I do have good days - or more specifically, good periods within a day. It's seldom as black and white as a 'good day' or a 'bad day'. Despite the darkness, I still experience happiness and excitement and all the good emotions. I laugh, I chatter, I cook, I go out. I seem completely normal and unchanged in social situations. I have become adept at hiding my symptoms when I am outside my home. Those around me would never guess at my daily suffering.
I prefer it that way - I'm not ready for them to see me differently or even worse, to pity me.
Only those closest to me - my husband especially - are spectators to the unpredictable nature of this illness. One minute I am the picture of perfect health; the next I am on the opposite end of the spectrum.

I don't want to be defined by UC. As a result, I haven't as yet altered my self-perception to accomodate it. I realise that I'm probably still in denial. But there's a large part of me that is petrified that if I do make UC part of my self-identity, that it will then truly become a fixed part of my life. That that scary word "chronic" will become a reality.


  1. well...firstly ..congratulations on your pregnancy and secondly..I seriously ddn't enjoy being pregnant (both times) and that was before I got UC! Don't beat yourself up on that count...we're all different...some people love being pregnant and some people hate it...I couldn't wait for it to be over and I didn't have any major sicknesses during the whole time.

    Don't give up on the hope that you'll go back to normal later...who's to say you won't :D

    Yep, UC is scary especially when you have spent the last 4 out of 6hrs running back and forth to the bathroom in pain and I honestly can't imagine what it would be like also to be pregnant! There a couple of girls who blog and have went through hopefully they'll get in contact with you. It's amazing how helpful (and seriously funny) some of these blogs are. We're all in the same boat (for now)and each of us are very differnt in how are UC works, but we're all trying different things including 'alternative' medicines with vary degrees of success.

    You take care and hang in there...and for the time being..welcome to the weird world of Ulcerative Colitis

  2. Hi,
    Just found your blog via Paula (above) It's good you have decided to write about this. I have one daughter who is now three-and-a-half, I had UC before I got pregnant and I had it all the way through my pregnancy. I was on high doses of steroids (80mg) from around 20 weeks. It was hard to find anybody going through the same thing so your story will be a real help to others.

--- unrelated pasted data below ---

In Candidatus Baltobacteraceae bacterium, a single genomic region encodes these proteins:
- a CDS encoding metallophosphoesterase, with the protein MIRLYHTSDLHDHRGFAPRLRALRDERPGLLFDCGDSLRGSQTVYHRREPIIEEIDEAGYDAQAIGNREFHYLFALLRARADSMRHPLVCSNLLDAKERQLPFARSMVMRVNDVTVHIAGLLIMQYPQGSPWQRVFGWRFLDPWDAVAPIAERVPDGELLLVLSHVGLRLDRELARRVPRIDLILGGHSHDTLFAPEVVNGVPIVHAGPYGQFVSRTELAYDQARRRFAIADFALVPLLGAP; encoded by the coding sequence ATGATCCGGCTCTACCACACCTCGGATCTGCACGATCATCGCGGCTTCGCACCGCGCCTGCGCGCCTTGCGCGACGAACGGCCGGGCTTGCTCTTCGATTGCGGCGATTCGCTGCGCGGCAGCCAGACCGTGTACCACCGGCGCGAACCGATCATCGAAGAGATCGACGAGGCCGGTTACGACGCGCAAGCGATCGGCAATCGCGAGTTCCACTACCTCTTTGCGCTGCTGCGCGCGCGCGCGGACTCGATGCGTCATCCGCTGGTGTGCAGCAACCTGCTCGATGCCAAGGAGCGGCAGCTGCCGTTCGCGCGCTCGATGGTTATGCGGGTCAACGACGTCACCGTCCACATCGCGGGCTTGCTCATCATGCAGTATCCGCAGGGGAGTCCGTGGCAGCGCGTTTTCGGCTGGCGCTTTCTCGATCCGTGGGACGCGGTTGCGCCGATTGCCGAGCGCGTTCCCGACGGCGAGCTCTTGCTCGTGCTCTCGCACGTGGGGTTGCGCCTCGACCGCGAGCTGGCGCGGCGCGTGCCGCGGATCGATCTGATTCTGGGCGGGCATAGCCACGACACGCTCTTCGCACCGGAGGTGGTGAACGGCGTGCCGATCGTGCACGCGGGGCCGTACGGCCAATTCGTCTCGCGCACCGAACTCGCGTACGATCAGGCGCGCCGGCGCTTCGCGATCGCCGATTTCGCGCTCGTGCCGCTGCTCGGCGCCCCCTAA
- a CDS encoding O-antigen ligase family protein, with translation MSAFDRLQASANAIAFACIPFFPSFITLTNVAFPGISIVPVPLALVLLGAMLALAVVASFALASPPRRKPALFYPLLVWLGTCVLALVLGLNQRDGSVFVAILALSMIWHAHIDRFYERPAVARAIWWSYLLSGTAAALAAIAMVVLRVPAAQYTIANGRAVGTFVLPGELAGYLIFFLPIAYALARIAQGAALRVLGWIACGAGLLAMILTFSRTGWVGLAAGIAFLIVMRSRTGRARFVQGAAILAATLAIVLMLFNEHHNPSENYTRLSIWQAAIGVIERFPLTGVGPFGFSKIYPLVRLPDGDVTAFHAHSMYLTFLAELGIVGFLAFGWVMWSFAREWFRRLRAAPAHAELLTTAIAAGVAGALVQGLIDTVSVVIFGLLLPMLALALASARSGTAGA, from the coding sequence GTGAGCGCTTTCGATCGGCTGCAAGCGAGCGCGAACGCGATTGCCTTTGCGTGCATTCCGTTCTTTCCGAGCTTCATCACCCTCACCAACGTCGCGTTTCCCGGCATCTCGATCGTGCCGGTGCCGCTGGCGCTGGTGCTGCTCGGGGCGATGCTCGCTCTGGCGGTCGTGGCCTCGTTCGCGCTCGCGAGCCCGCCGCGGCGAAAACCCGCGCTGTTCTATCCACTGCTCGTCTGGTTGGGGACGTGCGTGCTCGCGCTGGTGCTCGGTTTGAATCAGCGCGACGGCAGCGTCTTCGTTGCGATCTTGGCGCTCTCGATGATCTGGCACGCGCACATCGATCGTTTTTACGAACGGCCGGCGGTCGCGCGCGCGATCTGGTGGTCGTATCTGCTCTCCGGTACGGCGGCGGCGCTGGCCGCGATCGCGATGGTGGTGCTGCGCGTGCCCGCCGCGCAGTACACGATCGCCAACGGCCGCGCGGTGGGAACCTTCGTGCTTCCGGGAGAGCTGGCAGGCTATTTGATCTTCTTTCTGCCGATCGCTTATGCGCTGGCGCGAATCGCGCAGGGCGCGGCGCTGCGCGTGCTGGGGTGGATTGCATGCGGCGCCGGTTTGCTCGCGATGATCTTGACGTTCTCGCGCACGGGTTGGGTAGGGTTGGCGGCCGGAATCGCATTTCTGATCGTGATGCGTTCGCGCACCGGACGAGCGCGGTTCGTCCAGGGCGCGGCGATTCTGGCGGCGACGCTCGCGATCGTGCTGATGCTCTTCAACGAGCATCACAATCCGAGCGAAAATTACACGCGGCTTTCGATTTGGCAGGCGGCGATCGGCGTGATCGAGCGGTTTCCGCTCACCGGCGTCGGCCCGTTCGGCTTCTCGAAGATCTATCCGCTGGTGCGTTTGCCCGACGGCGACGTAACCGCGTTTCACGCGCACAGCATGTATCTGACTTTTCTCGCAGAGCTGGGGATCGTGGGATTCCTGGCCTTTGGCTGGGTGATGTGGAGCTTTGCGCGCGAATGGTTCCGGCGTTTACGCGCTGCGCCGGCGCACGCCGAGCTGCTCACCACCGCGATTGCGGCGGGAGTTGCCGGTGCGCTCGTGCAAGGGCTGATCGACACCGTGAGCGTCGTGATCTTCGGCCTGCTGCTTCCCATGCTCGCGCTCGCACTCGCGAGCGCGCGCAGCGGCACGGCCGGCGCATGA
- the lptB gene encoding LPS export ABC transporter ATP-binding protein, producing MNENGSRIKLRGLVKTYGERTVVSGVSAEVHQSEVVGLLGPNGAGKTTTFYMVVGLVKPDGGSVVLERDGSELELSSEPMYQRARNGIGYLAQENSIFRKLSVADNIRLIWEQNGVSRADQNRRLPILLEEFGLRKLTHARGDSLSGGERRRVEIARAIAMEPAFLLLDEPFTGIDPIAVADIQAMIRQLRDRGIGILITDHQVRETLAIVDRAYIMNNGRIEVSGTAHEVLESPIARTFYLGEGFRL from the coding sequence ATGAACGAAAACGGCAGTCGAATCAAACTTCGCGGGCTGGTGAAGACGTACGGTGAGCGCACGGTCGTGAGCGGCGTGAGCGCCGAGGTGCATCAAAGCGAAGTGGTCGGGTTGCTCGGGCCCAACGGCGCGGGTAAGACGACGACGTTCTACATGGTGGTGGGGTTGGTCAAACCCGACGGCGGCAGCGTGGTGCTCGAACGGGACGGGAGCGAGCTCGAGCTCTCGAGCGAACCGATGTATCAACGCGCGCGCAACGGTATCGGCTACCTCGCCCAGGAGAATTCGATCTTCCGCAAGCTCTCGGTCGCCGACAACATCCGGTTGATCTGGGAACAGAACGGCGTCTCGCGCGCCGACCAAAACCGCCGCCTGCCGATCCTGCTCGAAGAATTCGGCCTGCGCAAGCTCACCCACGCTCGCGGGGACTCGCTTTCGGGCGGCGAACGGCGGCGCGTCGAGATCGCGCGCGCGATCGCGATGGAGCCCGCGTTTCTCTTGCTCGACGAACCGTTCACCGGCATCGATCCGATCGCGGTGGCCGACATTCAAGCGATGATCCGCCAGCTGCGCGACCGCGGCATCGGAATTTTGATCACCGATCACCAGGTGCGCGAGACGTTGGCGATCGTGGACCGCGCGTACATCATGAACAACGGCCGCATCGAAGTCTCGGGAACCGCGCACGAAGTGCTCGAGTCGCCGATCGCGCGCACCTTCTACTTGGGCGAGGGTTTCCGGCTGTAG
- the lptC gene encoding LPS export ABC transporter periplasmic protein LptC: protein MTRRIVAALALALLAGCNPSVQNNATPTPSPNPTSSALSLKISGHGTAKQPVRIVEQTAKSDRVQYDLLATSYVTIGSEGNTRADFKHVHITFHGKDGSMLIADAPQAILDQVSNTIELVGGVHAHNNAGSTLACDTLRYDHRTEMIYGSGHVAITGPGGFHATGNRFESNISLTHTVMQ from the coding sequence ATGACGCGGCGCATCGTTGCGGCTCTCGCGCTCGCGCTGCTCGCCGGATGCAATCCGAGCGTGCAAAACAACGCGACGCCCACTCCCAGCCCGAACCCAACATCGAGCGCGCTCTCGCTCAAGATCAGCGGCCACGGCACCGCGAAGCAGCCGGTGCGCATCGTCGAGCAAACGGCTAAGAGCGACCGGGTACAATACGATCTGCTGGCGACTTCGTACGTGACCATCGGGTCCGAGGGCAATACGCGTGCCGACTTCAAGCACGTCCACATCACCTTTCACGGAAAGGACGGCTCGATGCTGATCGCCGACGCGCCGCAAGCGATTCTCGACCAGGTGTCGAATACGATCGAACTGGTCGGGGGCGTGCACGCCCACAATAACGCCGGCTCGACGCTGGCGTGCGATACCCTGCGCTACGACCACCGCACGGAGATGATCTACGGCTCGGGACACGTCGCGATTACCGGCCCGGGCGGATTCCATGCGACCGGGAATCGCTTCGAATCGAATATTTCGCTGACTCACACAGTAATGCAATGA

Ali x

  3. You are being bombarded by UC bloggers. I'm sorry that you are dealing w/this. I had UC before I was pregnant. It is definetly a hard thing to grab a hold of. I had the same mind set as you when I was first diagnosed 9 yrs ago. Just know that we are here on your side. The UC bloggers have helped me so much emotionally. Please feel free to ask any questions.

  4. Thanks to you all for the positive comments - both about my blog and about dealing with this disease. This has undoubtedly been the most difficult experience of my life. But I hope that through avenues such as this I can find a way to deal with my new reality.
    Please keep the comments coming through.
    All the best to you all.

  5. Hi SA girl! I had UC when I was pregnant with my son (he's two now). A bit different experience though because I also had it before I was pregnant. I didn't have any morning sickness so I was glad to just have the UC. I know it can be incredibly difficult though. For me the worst part came after the baby was born. When my body was recovering from giving birth and I had the new demands and exhaustion that come with a new baby on top of the UC symptoms. So make sure you have plenty of help available. That being said, if having UC were the price you had to pay to have a child I can guarantee that you will consider it a blessing. Having a child changes your life...for the better. You may have more challenges than most because of your UC but you will be able to survive and you will have the most precious gift to remind you why it is worth it--your chld.